Stage presence has always been an essential factor to having a great live show. It draws the audience in and keeps them interested. It can also make up for a somewhat lousy instrumental performance, or a big mistake, like forgetting the lyrics. As long as a band owns the stage, they can always come back from whatever they bungled. In fact this overall presence is also something that can separate a good band from a great band. Live music has the added element of performing antics and entertainment. Every now and then, in what appears to be a steadily growing trend, there are those bands that take stage performance to a whole new level. I’m talking about bands who utilize theatrics and put all of that performance from an arena or club into an album.
Overtime I have discovered that there are three major kinds of theatrical takes a band can utilize to amp up a recording and give the listener a sensation similar to a live show. From the reigning king of Glam, David Bowie, we get personas and characters like Ziggy Stardust that not only created a new sound for Bowie, but also an entirely different entity for him to take on. From Pete Townsend and his work with The Who the world received the first rock opera and several concept albums. Finally, the works of bands like The Cure helped to create an image that was not only a part of their presence, but was also heavily emulated to their fans (in a much less aggressive way than the late 70s punk movement).
Here are my top bands who have taken these theatrical concepts to whole new levels within the last ten years and why they work so well.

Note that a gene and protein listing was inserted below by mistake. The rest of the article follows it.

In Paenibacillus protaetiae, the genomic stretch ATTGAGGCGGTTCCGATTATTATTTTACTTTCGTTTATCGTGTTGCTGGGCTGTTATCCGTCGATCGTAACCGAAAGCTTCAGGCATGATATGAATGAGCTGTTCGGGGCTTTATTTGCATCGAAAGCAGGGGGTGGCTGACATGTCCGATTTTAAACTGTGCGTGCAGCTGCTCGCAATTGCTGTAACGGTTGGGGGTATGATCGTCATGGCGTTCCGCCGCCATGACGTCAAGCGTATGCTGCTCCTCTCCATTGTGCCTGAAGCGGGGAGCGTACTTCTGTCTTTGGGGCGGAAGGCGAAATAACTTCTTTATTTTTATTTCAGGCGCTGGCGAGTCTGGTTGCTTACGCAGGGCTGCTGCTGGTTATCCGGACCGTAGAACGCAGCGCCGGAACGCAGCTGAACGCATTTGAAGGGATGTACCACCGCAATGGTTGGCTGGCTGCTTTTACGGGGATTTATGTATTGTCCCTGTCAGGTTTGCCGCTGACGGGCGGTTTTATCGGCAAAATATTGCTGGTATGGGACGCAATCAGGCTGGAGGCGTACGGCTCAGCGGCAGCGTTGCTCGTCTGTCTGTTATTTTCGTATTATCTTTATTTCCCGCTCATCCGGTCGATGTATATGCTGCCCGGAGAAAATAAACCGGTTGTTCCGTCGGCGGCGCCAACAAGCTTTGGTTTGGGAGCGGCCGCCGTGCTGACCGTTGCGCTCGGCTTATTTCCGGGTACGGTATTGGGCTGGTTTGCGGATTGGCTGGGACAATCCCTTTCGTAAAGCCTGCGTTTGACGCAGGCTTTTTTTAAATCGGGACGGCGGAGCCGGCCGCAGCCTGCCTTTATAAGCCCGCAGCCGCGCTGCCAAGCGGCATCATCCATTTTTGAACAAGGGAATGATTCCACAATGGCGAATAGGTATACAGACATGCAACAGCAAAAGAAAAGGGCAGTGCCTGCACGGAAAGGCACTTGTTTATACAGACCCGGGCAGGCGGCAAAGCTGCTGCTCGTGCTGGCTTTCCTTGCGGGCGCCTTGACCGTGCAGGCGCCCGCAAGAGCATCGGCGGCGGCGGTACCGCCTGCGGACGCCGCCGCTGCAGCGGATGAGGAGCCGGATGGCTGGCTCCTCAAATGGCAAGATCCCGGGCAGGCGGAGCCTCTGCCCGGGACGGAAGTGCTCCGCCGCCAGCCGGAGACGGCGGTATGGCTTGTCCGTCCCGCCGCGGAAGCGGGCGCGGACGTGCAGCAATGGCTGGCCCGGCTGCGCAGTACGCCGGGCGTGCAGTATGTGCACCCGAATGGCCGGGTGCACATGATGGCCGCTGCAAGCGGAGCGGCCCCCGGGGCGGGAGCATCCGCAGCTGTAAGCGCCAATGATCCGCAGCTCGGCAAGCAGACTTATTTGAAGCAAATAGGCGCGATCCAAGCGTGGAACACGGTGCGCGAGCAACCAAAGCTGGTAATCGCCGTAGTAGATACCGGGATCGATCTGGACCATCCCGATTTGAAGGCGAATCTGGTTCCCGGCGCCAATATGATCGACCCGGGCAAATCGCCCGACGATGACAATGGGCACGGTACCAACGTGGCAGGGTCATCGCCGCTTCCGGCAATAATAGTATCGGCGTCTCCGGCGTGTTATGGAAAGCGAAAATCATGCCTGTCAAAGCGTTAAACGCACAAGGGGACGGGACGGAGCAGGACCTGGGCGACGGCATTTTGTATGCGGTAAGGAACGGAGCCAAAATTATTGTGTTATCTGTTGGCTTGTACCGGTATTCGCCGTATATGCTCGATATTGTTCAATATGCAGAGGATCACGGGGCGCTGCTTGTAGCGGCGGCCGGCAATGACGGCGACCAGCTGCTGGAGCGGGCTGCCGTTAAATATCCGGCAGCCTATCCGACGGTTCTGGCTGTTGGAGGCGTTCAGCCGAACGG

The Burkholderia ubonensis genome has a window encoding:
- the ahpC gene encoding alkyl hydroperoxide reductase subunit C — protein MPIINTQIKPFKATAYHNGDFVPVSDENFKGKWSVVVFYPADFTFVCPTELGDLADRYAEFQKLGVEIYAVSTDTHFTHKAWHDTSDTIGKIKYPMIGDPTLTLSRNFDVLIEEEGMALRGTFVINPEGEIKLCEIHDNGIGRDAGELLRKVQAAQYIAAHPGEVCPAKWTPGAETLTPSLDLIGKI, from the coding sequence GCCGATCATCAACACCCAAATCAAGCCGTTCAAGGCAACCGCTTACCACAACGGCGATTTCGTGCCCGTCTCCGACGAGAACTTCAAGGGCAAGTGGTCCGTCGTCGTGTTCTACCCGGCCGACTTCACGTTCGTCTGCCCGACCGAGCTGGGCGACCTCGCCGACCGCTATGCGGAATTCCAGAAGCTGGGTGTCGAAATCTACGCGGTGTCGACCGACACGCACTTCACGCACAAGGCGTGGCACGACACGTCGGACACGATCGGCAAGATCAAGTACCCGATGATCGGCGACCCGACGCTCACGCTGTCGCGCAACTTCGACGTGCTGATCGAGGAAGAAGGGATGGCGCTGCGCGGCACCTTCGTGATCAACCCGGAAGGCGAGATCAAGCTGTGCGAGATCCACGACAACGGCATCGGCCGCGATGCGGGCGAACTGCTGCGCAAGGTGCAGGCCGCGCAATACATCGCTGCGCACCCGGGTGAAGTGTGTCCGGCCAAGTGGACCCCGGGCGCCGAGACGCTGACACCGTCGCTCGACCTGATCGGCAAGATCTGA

Bands who emulate their thematic image:
Good: The Venetia Fair–This band can be described as “modern day cabaret” in both sound and attitude. They’ve been around since 2006 but have never quite broken through, even though they seem to be doing everything right. The keyboards and use of distortion on songs like “A Man Like Me” add a really cool element to their music. What makes them admirable for their theatrics, though? They are embarking on a pretty unheard of revival genre and mixing it with rock. And when there is that much whimsy in a song, the listener can’t help but feel like they are in Prohibition times hidden away in a speak easy.
Better: Crown The Empire–I’m a big fan of Crown The Empire, most notably because of their nods to Steam Punk in the earlier videos for their first EP, but also because they embarked on a semi-concept album when they released The Fallout. It not only carried a great Romeo and Juliet storyline (with coordinating music video), but the album itself created a self-contained dynamism between the instruments and vocals. The dual vocals of clean vs. unclean is something that a lot of bands have, but when these somewhat high range power ballads are mixed over djent chords and a double bass pedal, the opposition between the Capulets and the Montagues completely comes alive.
Best: Panic! At The Disco–Regardless of whether or not there is an exclamation point in their name, Panic! has always been one of my favorite bands to follow. They are just really, really weird. Similar to CTE, they began with a real Steam Punk, almost 1920s Burlesque kind of vibe that came off in hits (and videos) like “I Write Sins Not Tragedies,” and lesser known songs like “Build God, Then We’ll Talk” as well. With each new album, Panic! has morphed into different niches of their style ranging from The Beatles to nineteenth century detective stories. In fact their latest album was so strange, but still somehow so “Panic!” that it landed the title Too Weird to Live, Too Rare to Die!
The Best Modern Concept Albums Bands: